Some members of Congress are pushing for health reform amendments that make sense on several levels: Give consumers more freedom to shop around for insurance policies, along with some financial incentive to keep costs low.
The WSJ reports on the proposed amendments, which as it stands now are unlikely to pass:
Sen. Ron Wyden (D., Ore.) is proposing amendments to the Senate bill that would give people who are eligible for coverage through their employer the option of buying cheaper coverage from the new insurance exchanges — and pocketing the difference.
The legislation, without the amendments, opens up the exchanges only to small businesses and to people who don’t have insurance through an employer.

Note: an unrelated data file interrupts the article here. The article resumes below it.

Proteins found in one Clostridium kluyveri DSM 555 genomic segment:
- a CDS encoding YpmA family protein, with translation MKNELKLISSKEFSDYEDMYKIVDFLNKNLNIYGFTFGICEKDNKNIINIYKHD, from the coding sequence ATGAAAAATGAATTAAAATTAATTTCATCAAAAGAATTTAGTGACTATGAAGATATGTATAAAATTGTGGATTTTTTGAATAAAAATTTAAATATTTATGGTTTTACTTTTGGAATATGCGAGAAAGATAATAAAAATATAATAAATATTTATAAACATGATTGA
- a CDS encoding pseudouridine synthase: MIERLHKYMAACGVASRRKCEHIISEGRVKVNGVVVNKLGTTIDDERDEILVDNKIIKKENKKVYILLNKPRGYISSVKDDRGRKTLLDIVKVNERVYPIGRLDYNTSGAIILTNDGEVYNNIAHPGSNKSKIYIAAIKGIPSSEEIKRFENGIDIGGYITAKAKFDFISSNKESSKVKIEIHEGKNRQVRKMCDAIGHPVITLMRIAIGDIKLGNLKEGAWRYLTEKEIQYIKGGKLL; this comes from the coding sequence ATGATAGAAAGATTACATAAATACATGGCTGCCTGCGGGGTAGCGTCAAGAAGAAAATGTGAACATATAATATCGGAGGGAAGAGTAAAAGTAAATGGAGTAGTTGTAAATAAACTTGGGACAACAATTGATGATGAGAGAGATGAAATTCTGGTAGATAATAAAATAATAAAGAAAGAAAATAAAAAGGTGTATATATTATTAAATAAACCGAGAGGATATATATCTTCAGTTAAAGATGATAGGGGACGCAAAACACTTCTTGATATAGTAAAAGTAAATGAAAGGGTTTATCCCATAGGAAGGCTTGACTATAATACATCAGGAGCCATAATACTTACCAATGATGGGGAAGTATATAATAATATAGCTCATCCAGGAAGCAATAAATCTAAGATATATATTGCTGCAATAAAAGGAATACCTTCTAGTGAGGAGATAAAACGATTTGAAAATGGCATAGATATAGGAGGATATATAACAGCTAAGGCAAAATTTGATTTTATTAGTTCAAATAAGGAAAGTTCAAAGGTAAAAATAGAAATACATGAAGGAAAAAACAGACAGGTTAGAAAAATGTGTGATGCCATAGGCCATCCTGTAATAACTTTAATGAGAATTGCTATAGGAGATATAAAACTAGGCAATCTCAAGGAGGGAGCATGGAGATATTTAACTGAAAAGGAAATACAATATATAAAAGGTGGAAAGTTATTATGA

Such amendments could save consumers—and the health care system as a whole—some serious money. Also, if the changes are added to reform efforts, many workers wouldn’t feel like they had to keep bad jobs strictly because of the health benefits. The amendments “would make insurance more portable, which would help people who wanted to leave their jobs to do something entrepreneurial.”
It’d be nice to have the option. Right now, a lot of workers feel trapped, intimidated by the prospect of leaving a job—even a crappy job—that comes with benefits.